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McREL Standards Activity

Perspectives on Civil Rights

Purpose:As a result of this activity, students will have a greater understanding of the leadership during the civil rights movement in the 1960’s by listening to significant speeches of that time.
Related Standard & Benchmarks:
United States History
 Standard 29.Understands the struggle for racial and gender equality and for the extension of civil liberties
   Level III [Grade 7-8]
   Benchmark 1. Understands individual and institutional influences on the civil rights movement (e.g., the origins of the postwar civil rights movement; the role of the NAACP in the legal assault on the leadership and ideologies of Martin Luther King, Jr. and Malcolm X; the effects of the constitutional steps taken in the executive, judicial, and legislative branches of government; the shift from de jure to de facto segregation; important milestones in the civil rights movement between 1954 and 1965; Eisenhower’s reasons for dispatching federal troops to Little Rock in 1957)
Historical Understanding
 Standard 2.Understands the historical perspective
   Level III [Grade 7-8]
   Benchmark 1. Understands that specific individuals and the values those individuals held had an impact on history
Historical Understanding
 Standard 2.Understands the historical perspective
   Level III [Grade 7-8]
   Benchmark 2. Analyzes the influence specific ideas and beliefs had on a period of history
Language Arts
 Standard 8.Uses listening and speaking strategies for different purposes
   Level III [Grade 6-8]
   Benchmark 4. Listens in order to understand topic, purpose, and perspective in spoken texts (e.g., of a guest speaker, of an informational video, of a televised interview, of radio news programs)
Student Product:A written summary of the class discussion
Material & Resources:This activity is best done using the RealAudio program so that students can listen to the speeches rather than read them. To do this, teachers will need speakers for the computer and they will need to install RealAudio (RealAudio basic is a free program) from the following website:

Audio speeches can be accessed at numerous websites, suggested speeches and web locations are listed below: This site contains John F.Kennedy’s inaugural address (14 minutes), Martin Luther King, Jr.’s March on Washington Address/"I Have a Dream" (16 minutes), Lyndon B. Johnson’s "Signs Civil Rights Act" (4 minutes), and Malcolm X’s "Challenges to African-American Society"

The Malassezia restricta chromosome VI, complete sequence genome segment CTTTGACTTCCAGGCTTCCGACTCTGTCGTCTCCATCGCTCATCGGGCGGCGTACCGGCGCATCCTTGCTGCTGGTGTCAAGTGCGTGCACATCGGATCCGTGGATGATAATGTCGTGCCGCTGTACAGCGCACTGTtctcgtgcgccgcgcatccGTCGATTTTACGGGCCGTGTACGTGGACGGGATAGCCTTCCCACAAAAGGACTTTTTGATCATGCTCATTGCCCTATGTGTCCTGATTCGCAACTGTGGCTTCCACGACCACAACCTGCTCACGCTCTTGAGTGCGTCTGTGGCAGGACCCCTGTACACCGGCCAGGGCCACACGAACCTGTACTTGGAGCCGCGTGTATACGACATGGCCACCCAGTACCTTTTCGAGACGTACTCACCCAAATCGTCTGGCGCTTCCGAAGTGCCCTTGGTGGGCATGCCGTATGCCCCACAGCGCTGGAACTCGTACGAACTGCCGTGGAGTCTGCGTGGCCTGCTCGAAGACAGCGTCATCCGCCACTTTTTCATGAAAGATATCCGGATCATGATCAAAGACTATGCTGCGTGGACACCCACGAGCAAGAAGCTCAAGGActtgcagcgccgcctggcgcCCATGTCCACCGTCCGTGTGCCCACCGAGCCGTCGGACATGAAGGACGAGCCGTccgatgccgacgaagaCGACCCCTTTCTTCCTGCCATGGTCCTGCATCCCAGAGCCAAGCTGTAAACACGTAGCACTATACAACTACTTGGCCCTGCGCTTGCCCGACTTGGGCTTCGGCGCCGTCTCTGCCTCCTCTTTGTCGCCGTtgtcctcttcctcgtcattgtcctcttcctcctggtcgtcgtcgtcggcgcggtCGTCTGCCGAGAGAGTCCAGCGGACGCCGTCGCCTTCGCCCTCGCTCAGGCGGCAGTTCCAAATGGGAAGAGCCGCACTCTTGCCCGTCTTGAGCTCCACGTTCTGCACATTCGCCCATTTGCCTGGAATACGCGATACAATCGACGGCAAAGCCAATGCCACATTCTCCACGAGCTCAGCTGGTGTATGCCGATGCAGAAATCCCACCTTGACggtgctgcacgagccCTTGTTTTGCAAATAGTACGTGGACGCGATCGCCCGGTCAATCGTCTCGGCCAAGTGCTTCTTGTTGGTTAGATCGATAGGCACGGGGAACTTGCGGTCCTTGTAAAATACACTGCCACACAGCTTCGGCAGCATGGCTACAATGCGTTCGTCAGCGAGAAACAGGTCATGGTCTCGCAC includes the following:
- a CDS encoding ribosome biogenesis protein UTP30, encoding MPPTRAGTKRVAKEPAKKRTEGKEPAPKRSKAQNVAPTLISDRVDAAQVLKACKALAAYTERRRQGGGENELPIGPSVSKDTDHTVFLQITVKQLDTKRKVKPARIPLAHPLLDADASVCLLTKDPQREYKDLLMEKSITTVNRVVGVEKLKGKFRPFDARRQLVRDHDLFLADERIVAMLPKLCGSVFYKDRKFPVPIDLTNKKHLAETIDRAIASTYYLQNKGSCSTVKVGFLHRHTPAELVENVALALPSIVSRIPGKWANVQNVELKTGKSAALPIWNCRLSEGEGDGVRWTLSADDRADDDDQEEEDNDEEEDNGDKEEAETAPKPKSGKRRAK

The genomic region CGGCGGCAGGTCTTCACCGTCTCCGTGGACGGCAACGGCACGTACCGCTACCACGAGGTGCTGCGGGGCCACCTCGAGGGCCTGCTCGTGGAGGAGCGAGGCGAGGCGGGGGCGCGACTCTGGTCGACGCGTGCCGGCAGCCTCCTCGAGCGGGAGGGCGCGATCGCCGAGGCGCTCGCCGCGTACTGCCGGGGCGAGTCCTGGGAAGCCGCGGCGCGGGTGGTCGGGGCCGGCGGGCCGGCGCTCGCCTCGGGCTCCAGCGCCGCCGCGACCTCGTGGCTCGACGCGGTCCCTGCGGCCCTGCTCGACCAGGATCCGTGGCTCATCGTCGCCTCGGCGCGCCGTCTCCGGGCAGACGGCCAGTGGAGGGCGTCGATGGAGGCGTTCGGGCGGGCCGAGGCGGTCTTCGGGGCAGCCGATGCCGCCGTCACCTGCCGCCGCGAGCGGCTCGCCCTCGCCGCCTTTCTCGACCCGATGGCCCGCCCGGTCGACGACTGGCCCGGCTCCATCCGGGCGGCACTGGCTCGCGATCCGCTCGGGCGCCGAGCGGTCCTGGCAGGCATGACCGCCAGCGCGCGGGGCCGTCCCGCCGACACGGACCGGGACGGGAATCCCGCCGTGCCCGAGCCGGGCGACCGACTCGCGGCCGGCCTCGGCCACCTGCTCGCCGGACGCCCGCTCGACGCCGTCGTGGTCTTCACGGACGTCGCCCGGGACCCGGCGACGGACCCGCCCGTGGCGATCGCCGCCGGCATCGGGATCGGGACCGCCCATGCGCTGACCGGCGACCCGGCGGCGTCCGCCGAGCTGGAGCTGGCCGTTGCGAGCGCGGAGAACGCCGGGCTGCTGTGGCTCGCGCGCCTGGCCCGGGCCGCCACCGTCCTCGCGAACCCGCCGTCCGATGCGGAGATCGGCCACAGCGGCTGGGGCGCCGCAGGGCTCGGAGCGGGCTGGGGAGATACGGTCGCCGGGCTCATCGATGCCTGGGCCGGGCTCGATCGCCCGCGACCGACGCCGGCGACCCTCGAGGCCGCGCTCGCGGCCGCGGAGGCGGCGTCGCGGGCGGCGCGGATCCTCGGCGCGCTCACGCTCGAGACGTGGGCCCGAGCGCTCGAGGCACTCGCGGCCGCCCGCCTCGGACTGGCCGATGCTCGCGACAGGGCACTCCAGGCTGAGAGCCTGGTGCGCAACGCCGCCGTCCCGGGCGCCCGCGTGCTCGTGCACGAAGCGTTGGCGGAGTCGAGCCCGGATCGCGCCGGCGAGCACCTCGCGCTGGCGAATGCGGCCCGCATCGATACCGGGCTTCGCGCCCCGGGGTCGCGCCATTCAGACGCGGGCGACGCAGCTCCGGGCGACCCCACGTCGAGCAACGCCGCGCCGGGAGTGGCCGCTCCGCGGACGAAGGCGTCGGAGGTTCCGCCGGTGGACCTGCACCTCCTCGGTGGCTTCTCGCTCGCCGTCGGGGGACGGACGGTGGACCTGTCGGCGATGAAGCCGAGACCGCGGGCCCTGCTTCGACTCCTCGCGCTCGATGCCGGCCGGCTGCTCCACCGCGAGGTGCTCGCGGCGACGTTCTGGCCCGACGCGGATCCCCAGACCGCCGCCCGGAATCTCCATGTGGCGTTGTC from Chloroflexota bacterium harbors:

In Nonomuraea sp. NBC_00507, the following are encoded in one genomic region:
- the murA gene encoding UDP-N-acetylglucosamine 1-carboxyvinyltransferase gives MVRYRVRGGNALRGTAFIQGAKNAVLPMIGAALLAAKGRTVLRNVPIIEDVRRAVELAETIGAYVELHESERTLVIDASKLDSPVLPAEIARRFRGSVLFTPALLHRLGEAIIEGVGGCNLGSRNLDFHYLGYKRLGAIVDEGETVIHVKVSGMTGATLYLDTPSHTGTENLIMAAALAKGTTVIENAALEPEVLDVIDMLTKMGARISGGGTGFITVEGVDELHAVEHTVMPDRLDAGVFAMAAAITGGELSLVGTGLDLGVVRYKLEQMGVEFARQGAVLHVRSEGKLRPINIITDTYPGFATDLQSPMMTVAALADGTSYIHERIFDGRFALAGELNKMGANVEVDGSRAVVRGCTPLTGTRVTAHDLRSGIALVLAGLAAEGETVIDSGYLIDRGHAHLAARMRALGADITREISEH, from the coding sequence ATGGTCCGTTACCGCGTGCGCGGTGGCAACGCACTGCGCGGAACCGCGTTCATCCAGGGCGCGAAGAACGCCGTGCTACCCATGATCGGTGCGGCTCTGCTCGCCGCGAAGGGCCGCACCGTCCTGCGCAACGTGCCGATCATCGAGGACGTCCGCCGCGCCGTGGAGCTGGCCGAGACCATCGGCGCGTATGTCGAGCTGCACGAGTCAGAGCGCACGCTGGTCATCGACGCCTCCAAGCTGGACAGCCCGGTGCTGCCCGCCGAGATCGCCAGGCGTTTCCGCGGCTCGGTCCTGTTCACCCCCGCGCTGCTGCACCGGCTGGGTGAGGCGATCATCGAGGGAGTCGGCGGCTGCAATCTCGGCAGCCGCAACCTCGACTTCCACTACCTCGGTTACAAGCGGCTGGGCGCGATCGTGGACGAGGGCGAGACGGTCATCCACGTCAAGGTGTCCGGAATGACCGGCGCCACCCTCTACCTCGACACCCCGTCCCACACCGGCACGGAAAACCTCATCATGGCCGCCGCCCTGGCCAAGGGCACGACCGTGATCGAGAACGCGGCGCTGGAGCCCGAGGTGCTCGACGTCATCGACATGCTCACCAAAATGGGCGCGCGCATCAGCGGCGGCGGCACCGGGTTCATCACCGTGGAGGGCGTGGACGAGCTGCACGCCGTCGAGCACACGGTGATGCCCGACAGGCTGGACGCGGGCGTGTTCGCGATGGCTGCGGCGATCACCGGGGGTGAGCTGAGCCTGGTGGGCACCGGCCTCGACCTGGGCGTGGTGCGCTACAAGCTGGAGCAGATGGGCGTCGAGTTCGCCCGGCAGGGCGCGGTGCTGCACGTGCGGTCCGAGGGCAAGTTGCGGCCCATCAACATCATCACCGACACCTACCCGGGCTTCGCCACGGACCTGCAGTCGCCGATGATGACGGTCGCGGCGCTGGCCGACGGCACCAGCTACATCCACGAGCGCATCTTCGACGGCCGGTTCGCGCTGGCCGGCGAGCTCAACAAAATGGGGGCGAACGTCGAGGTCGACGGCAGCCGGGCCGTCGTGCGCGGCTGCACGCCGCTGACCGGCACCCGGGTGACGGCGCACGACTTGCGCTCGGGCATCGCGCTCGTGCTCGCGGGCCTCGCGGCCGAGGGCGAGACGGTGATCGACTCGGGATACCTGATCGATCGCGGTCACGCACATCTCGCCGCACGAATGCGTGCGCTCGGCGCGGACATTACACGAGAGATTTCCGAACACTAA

An additional address by John F. Kennedy regarding civil rights (14 minutes) can be accessed at:

If internet access is unavailable, the instructor may locate tapes or videos of these speeches for use in the classroom.

Teacher's Note:
The civil rights era of the 1950’s and 60’s was marked by a diverse blend of leaders ranging from politicians seeking legislation to grassroots leaders seeking to inspire the masses. While many of these leaders shared a common goal, they each had a different method for achieving those goals. One way to determine what those differing perspectives were is to listen to the speeches by the notable leaders of that time.

To begin the activity, the teacher should first introduce guiding questions for students to consider in their interpretation of the speeches. This may be done through a handout or simply by taking notes.

1. Identify the historical context of the speech. Under what circumstances was it given?
2. Who is the speaker and what is the speaker’s background?
3. Who is the speaker addressing? What is the composition of the audience?
4. Does the speaker make any historical references (e.g., historical documents, such as the Declaration of Independence, or the conflicts over desegregation)?
5. Analyze the content of the speech. What was the main point and what were the supporting points?

Prior to playing each speech, the teacher should give a brief introduction to who the speaker is and where the speech is being given (this information is provided with each of the speeches listed in the resources). After the students have finished listening to the speeches, the teacher can lead a class discussion addressing the questions above. Through the course of the discussion, students should also explore common themes as well as the ways in which the messages differed. For example, the ideas presented by President Kennedy can be found in the content of the Civil Rights Act. However, Malcolm X and Martin Luther King Jr. had differing opinions on using violence to mobilize change. Students should discuss the reasons for these similarities and differences and the possible motivations of each of the speakers.